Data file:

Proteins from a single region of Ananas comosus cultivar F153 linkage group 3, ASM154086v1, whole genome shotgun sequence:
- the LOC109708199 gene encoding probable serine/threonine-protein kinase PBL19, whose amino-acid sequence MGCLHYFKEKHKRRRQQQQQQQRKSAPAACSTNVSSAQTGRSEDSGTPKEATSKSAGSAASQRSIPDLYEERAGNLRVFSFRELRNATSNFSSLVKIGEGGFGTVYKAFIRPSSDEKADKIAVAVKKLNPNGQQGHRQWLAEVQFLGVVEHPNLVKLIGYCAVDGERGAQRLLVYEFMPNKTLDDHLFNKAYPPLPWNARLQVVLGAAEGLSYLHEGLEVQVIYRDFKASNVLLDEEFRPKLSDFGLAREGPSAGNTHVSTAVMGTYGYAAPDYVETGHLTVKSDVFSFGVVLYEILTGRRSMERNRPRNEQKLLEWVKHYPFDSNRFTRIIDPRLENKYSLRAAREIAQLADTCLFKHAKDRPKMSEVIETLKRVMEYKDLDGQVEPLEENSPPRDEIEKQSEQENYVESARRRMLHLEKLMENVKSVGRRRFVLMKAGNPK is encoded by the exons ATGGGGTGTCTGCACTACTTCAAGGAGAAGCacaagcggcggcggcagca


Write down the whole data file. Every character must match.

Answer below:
Proteins from a single region of Ananas comosus cultivar F153 linkage group 3, ASM154086v1, whole genome shotgun sequence:
- the LOC109708199 gene encoding probable serine/threonine-protein kinase PBL19, whose amino-acid sequence MGCLHYFKEKHKRRRQQQQQQQRKSAPAACSTNVSSAQTGRSEDSGTPKEATSKSAGSAASQRSIPDLYEERAGNLRVFSFRELRNATSNFSSLVKIGEGGFGTVYKAFIRPSSDEKADKIAVAVKKLNPNGQQGHRQWLAEVQFLGVVEHPNLVKLIGYCAVDGERGAQRLLVYEFMPNKTLDDHLFNKAYPPLPWNARLQVVLGAAEGLSYLHEGLEVQVIYRDFKASNVLLDEEFRPKLSDFGLAREGPSAGNTHVSTAVMGTYGYAAPDYVETGHLTVKSDVFSFGVVLYEILTGRRSMERNRPRNEQKLLEWVKHYPFDSNRFTRIIDPRLENKYSLRAAREIAQLADTCLFKHAKDRPKMSEVIETLKRVMEYKDLDGQVEPLEENSPPRDEIEKQSEQENYVESARRRMLHLEKLMENVKSVGRRRFVLMKAGNPK is encoded by the exons ATGGGGTGTCTGCACTACTTCAAGGAGAAGCacaagcggcggcggcagca